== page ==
And she was. Always looking to other people around her to make her happy and was angry at us because we failed, but we had no shot at ever succeeding. She was miserable, miserable because I couldn't make her happy. And I was miserable about myself because I couldn't make her happy.

And once I learned to make myself happy and to stop people pleasing because that wasn't getting me anywhere.  I. Absolved myself of the guilt over failing to make her happy. I don't know if that makes sense to anybody, but it makes clear sense to me. I'm going to read a little bit of what you wrote.

If you mind me reading, but you reading you to you. You wrote healing is not linear. I say this all the time. Wrote it in my book totally all the time. It's not linear. Sometimes we have to take a few steps back before we can navigate the way forward. Again, we all find ourselves faltering. Occasionally we are simply human and beautifully flawed, continuously learning and growing and evolving.

Give yourself a little bit of grace, then turn it around and fight against the part of you that wants to give up. No one else can save you from the chaos of your own mind. Sometimes you gotta be your own goddamn hero. Remind yourself that you have made it through so much worse than this. You are fierce.

You are brave. You are unstoppable. A freaking man. Baby love that you will come out on the other side of this too. Unfortunately, we can't always prevent bad things from happening, but we must endure every single time. Love that. Love that I it's very long, but I would like to get it tattooed on my shoulder or something.

That's just freaking awesome. No one can save you from the chaos of your own mind. You gotta be your own goddamn hero. Yeah, well, and I think it's important that people don't give themselves that grace, because things are going to happen that trigger you and those old wounds in recently as this actually just happened to me and I, you know, I I'm on Twitter and I have a, quite a big following on there.

And it seems like once a week, somebody trolls me and like, In an attacking way and I shouldn't let it get to me, but I do. And it like ruins my whole night. I'd say that to me. And I'm so sensitive, even though I have thick skin and I've been through a lot in that moment, I'm just like, I totally get that.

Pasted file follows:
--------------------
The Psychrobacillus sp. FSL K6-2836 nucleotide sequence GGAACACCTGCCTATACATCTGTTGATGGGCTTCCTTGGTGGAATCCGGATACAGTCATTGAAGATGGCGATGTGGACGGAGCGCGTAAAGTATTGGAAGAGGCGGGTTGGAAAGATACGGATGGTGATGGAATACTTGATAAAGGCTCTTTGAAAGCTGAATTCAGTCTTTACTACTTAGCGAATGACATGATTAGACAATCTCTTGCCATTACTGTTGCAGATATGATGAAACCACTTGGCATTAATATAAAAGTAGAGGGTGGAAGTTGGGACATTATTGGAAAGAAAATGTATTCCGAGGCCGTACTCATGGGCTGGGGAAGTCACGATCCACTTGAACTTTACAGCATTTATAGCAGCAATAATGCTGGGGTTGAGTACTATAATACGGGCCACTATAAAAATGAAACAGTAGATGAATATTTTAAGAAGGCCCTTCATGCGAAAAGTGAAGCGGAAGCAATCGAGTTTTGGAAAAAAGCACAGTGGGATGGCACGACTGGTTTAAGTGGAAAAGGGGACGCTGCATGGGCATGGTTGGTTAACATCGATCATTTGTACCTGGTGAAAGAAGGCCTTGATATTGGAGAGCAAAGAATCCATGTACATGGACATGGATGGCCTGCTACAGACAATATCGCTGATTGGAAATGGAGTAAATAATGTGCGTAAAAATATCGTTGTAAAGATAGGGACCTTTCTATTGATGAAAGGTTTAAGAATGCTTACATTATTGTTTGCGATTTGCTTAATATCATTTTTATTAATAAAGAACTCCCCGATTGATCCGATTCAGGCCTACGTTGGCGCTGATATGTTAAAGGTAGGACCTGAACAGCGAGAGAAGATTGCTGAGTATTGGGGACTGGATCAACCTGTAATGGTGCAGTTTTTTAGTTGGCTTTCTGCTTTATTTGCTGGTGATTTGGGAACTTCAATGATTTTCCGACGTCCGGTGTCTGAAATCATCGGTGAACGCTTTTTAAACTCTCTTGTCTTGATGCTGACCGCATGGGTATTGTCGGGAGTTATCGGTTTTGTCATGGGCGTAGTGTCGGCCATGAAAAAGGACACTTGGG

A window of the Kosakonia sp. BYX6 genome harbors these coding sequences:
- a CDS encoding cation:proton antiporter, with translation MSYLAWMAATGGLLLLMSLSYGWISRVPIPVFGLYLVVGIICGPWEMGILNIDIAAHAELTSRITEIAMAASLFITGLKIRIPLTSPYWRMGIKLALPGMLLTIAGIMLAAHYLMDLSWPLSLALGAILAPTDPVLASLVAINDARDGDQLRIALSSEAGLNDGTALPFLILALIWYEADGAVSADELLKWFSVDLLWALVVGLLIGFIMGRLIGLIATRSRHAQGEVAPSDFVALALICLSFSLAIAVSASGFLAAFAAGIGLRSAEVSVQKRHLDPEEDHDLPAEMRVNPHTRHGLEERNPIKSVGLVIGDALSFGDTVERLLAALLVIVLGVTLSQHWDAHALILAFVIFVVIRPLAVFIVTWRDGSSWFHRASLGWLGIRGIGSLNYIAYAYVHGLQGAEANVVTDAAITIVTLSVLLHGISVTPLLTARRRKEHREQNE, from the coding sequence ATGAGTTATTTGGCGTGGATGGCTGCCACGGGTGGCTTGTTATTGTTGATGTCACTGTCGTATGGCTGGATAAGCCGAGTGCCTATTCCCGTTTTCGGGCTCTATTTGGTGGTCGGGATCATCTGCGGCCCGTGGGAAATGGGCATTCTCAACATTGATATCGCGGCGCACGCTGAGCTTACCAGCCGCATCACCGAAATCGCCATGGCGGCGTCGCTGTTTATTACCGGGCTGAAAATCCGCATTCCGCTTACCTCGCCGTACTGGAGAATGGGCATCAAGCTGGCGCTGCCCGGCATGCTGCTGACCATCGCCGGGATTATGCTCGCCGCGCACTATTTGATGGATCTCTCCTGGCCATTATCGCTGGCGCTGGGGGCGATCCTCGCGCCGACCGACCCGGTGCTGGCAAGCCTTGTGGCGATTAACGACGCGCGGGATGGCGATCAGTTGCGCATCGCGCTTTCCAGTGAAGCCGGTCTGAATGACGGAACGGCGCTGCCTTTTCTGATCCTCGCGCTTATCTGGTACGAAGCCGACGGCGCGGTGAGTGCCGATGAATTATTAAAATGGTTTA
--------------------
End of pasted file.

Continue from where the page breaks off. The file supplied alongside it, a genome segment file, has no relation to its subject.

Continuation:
And, and I realized the other day, why it bothered me so much is cause it's, it's triggering and, and reminds me of that really bad relationship I was in, in, in. And those scalings come back up. So it wasn't even necessarily that person said it was that old wound ripping apart. And that's what got to me.

And, and then realizing that that's what bothered me, made it so much easier to handle. And I think many people are unaware of their triggers or why they feel so bad when certain things happen or. Great. And I think by, by recognizing the trigger and alert, knowing yourself to feel again, the pain of that old wound helps you heal over that wound just a little bit more.

And each time we allow ourselves to go back and. Revisit, not necessarily ruminate over and over again, like a hamster on a hamster wheel where you're not allowing yourself to move on. And you're just thinking about it over and over again. That's not what I mean, but going back and remembering what that felt like and realizing that you've.

You've improved. You're happier. You've healed yourself a lot of the way that you've learned so much about yourself and the world and et cetera that you have grown since then reminds us of. Of how strong we really are. It increases the awareness of our own resilience and makes us feel more powerful and diminishes then the impact of that past pain.

So that maybe next time we're not triggered as deeply. Right. Yeah. There's layers and layers and layers to healing. Yeah, absolutely. And remembering these things. And the, the pain and the struggle and, and the path to healing is really where empathy is born. I think you were talking before about, about kindness to ourselves and kindness to others.